Powder-post beetles are a type of wood-eating insect, somewhat like termites. They consume hardwoods of some kinds, including mahogany, maple, and hickory. Since they're independent insects that don't need each other to survive, they can infest many, many smaller bits of wood than a termite population can.
It has been noted that even items as tiny as a spear gun with a wooden handle have infestations. When they burrow around inside the wood, much of the damage to the wood is created by the beetle larvae and not the adults. They are not just one sort of beetle-they are several distinct species that under the common name are generally crammed together.
People also obtain them through importing timber products from other nations. In tropical regions, they are very prevalent, so bamboo or tropical hardwoods are prime perpetrators. Infestations are mostly in newer wood (usually, they avoid it if it's older than around five years). Not preserving or drying the wood properly is the primary cause of an infestation. You can also get them by putting furniture somewhere where it can be exposed to them, such as a garage, a workshop, etc.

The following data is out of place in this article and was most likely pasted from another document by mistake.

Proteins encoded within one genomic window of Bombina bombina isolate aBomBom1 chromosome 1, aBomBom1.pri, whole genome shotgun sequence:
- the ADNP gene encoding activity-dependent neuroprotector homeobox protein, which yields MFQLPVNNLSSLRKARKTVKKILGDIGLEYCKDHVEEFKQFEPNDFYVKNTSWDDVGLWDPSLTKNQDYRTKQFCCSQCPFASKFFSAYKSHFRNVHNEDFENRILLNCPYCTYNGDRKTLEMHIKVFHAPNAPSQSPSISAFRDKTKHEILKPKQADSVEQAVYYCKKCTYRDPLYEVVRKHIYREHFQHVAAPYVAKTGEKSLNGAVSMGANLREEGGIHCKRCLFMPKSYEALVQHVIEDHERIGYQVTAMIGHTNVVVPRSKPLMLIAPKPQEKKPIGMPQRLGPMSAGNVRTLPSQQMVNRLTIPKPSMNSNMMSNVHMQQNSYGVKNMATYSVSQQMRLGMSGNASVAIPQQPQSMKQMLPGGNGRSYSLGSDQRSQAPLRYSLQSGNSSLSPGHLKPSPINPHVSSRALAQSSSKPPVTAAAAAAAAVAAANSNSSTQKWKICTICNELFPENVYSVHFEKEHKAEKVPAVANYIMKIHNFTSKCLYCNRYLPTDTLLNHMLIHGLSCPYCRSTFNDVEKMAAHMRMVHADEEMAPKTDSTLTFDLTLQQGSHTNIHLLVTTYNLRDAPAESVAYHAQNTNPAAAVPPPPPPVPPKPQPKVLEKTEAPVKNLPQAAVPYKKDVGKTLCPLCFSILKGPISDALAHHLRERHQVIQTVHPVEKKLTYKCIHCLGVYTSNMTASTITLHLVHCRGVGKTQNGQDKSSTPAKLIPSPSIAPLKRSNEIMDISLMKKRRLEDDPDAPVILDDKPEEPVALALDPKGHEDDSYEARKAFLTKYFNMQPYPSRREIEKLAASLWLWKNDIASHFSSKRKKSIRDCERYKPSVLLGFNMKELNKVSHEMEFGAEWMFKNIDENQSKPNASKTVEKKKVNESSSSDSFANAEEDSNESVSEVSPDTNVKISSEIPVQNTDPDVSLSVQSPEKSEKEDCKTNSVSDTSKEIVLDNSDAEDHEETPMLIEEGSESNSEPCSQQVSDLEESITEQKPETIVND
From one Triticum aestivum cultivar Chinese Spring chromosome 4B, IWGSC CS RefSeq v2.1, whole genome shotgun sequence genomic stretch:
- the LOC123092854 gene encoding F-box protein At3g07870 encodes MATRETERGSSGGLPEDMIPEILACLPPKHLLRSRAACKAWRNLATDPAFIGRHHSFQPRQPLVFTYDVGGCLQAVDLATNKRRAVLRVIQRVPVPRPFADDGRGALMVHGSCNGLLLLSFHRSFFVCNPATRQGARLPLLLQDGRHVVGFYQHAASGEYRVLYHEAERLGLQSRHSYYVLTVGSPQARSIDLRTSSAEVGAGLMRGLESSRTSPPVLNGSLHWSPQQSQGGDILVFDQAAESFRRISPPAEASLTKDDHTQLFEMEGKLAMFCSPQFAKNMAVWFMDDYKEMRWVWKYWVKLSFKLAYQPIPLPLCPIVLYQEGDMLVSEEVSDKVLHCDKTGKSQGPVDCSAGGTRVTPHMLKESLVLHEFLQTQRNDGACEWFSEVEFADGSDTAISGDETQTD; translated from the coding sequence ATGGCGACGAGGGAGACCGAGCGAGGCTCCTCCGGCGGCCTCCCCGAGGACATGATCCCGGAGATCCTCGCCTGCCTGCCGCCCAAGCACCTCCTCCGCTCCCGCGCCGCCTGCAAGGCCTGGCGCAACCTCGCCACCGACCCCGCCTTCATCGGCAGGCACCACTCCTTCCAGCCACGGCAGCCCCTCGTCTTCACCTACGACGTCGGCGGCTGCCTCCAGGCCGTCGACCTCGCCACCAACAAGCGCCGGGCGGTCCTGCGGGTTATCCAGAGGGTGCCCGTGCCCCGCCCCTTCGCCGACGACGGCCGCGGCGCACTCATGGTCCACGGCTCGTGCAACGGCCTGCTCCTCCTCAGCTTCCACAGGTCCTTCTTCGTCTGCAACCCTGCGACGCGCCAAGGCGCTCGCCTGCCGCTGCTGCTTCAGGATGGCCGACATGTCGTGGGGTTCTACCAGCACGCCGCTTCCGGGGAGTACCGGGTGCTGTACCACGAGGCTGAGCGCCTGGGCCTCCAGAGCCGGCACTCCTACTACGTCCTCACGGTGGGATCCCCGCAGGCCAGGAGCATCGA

Nothing looks the same, so if you've really seen flying insects that appear like termites (swarmers), they're not beetles.
|Powder post beetle damage |
Holes in the timber are the main area to check for with powderpost beetles. They both spit the "sawdust" out of the small little pores of the wood. Drywood termites, however, can return a dirt-like substance to fill the gaps, which dries and is sometimes invisible from the wood itself. You can normally see clear gaps all over where there was "sawdust" if you have powder-post beetles.
If you have powder-post beetles, at night when the beetles are involved, you'll sometimes hear odd clicking noises in the wood.
Just because you see sawdust does not really mean that you've got an active beetle infestation. They go out on their own a lot of the time. Tape over all the holes to see if any new ones pop up is the best way to say. Bear in mind; however, that, even during spring and summer, the beetles generally do not make new openings.
The harm would be much slower if you have powder-post beetles and not termites. You need to have the wood-handled at a certain point, though. This can also be achieved with boron-based treatments, but it will need to be fumigated if the infestation is deeper in the interior of your house.
As a basic guideline, you might be able to handle it yourself by removing panels or treating them if it is hardware that is infested. If it's your house structure, I would have it inspected at least before trying to apply borate therapy on your own. The reduction of air moisture and varnish on the wood surface (which would prevent adults from laying eggs there) are other factors that can help.